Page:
1795 -
Nicolas Appert, The Father of Modern Canning

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       Nicolas Appert (1750-1841), created the process modern canners use in the late eighteenth century.  He was an early food scientist, although he did not use that term.  He was a chef and confectioner born in Châlons-sur-Marne about 108 miles northwest of Paris.  He learned his trade on the job and became such a skilled cook that French royalty hired him to cook in their kitchens.  In 1781, when he was 31, he opened his own confectionary business in Paris and began his quest for perfectly preserving food.  At the time, there were not reliable processes for preserving food, and he wanted to make preserved food that tasted good and would not make a person sick after eating it.Confectionary.png

     Appert began experimenting with putting food in champagne bottles standing them in hot water.  This process did not work well, and he kept experimenting and learning all he could about the preserving food in jars. It took him decades to perfect the process of canning in jars.  While he was working on preserving food, the problems that led to the French Revolution were causing political turmoil and riots in Paris.  He moved to the countryside and continued to work.  He was able to set up workshops to expand his experiments, demand cleanliness, and use the best ingredients.          

     He worked through the French Revolution and into the Napoleonic wars.  The expansive military activity of the French army required tons of food and the military was very interested in Appert’s work.  In 1810, he finally published L’Art de conserver and took a cash payment of 12,000 francs from the French government for the results of his work.  While other people may have used parts of Appert’s theories and canned food in jars, no one else had published their work.       Modern Canning Began in France.png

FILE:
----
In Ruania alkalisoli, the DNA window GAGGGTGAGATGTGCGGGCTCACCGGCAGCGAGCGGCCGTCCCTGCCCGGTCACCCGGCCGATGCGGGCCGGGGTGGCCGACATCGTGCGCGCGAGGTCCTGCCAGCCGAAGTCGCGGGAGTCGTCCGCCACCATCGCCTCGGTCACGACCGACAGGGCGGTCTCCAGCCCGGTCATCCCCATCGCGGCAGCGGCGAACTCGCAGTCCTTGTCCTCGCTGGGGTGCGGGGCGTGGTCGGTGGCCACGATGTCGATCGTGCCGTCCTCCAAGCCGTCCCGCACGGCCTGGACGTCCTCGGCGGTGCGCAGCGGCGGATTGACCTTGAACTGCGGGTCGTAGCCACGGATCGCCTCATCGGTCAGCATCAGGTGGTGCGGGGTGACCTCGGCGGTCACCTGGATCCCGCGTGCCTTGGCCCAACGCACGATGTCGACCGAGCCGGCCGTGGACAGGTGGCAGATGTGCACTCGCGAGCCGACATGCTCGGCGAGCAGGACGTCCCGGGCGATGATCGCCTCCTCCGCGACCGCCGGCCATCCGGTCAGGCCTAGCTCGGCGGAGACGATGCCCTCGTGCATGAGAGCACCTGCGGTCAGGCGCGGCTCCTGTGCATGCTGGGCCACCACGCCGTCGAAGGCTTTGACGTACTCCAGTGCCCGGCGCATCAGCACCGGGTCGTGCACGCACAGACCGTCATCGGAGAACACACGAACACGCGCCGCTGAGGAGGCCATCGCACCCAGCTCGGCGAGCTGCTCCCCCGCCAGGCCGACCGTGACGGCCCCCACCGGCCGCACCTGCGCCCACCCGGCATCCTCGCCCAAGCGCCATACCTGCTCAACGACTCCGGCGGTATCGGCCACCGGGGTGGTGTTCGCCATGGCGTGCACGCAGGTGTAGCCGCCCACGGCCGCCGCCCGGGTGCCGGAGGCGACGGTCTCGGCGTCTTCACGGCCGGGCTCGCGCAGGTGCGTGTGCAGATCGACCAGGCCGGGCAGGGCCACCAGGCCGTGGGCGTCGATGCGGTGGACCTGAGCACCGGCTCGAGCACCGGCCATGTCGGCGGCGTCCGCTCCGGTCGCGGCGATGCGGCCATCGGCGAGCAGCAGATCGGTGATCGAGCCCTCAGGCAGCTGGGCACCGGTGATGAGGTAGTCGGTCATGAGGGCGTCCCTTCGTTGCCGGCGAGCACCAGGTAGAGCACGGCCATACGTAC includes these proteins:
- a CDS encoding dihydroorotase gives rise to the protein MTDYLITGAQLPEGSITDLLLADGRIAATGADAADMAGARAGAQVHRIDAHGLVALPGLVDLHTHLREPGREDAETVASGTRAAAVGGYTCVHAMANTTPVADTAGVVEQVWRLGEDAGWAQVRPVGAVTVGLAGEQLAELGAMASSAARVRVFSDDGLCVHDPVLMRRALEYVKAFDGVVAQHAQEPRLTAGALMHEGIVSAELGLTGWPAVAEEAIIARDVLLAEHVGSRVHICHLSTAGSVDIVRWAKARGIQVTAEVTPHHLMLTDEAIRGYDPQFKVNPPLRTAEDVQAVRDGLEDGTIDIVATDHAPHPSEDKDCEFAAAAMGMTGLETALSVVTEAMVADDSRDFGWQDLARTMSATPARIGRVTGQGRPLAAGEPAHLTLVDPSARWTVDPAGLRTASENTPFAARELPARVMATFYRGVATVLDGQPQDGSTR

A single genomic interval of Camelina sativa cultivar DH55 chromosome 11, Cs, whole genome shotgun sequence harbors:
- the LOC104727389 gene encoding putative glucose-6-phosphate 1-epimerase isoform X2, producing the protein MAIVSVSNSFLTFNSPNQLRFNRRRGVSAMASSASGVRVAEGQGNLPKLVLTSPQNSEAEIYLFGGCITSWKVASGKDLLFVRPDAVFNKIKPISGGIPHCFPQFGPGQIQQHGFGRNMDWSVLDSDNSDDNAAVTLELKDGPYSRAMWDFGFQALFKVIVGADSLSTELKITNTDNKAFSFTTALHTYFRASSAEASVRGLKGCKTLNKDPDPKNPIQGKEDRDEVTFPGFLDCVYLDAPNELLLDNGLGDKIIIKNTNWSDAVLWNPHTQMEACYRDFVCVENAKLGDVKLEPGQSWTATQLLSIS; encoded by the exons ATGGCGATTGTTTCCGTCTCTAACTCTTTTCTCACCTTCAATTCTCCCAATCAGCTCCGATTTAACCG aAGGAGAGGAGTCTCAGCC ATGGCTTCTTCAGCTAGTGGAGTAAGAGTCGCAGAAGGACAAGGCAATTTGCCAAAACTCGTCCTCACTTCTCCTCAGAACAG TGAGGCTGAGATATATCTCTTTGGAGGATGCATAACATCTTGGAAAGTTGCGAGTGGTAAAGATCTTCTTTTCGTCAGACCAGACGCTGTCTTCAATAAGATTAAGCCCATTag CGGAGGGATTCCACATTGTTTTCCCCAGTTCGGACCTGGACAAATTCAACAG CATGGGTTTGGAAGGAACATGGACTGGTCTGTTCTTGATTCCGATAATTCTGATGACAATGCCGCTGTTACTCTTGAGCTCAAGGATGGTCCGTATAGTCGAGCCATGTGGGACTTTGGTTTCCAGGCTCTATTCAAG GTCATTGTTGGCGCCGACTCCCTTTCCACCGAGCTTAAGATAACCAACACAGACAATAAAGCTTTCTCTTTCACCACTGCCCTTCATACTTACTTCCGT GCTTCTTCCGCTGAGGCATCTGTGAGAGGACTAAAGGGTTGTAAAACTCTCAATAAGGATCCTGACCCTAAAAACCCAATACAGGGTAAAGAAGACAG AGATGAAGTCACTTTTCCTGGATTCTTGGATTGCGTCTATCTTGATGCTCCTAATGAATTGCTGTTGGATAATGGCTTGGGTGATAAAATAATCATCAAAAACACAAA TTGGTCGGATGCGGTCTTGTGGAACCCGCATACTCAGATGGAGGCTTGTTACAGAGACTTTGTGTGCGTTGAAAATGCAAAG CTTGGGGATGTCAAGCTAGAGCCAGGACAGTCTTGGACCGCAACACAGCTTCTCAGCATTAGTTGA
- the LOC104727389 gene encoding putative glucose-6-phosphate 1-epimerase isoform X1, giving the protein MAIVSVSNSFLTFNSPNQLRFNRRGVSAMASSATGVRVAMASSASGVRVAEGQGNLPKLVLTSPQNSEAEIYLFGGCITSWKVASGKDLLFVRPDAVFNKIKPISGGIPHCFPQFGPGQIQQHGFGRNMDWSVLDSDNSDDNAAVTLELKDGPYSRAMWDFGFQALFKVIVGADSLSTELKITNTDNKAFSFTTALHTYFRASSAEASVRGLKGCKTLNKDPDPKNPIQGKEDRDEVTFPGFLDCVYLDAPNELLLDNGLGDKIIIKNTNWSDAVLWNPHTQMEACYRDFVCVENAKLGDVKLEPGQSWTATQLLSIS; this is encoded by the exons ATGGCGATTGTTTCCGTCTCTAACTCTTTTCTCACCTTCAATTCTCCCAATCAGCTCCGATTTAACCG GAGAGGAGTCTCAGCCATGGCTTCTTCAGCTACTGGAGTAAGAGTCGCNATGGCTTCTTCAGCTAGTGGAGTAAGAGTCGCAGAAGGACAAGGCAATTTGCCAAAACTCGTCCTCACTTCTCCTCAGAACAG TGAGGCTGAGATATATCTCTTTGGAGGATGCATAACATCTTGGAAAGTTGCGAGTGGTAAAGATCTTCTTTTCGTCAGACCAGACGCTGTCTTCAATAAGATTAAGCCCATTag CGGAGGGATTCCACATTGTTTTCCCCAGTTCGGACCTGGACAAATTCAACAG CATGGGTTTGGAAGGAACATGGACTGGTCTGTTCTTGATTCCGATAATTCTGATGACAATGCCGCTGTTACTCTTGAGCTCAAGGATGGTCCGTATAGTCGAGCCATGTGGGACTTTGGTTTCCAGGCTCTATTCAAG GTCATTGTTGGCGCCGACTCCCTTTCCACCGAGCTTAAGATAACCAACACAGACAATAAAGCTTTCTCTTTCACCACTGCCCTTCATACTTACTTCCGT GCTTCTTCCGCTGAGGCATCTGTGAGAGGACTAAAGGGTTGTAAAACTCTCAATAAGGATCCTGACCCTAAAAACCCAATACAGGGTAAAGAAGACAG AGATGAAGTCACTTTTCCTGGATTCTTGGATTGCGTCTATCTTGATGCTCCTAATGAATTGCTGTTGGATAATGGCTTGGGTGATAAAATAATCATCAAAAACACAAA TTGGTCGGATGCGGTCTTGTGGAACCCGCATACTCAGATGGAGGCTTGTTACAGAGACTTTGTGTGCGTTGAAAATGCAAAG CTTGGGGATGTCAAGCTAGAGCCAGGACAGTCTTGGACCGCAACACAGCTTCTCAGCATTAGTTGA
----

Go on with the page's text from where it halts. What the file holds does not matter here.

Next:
Appert’s method allowed food to be preserved more closely to its original state, but the jars Appert used were still fragile and expensive. In 1810, British industrialist Peter Durand began using tin cans with Appert’s process. The combination drastically increased the possibilities for canned food markets because tinned food was so much easier to transport and store.  Given that Britain was the birthplace of industrialization and a great seafaring nation, it was a logical step for British manufacturers to take.  The birth of canned food was a combination of science and entrepreneurship that provided food for many displaced people across the world for decades.



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  A digital copy of this book is available at archive.org



Davidson, Alan. The Oxford Companion to Food. Edited by Tom Jaine. 3rd Edition ed. New York, NY: Oxford University Press, 2014.

Shephard, Sue. Pickled, Potted, and Canned: How the Art and Science of Food Preserving Changed the World. New York: Simon & Schuster, 2000.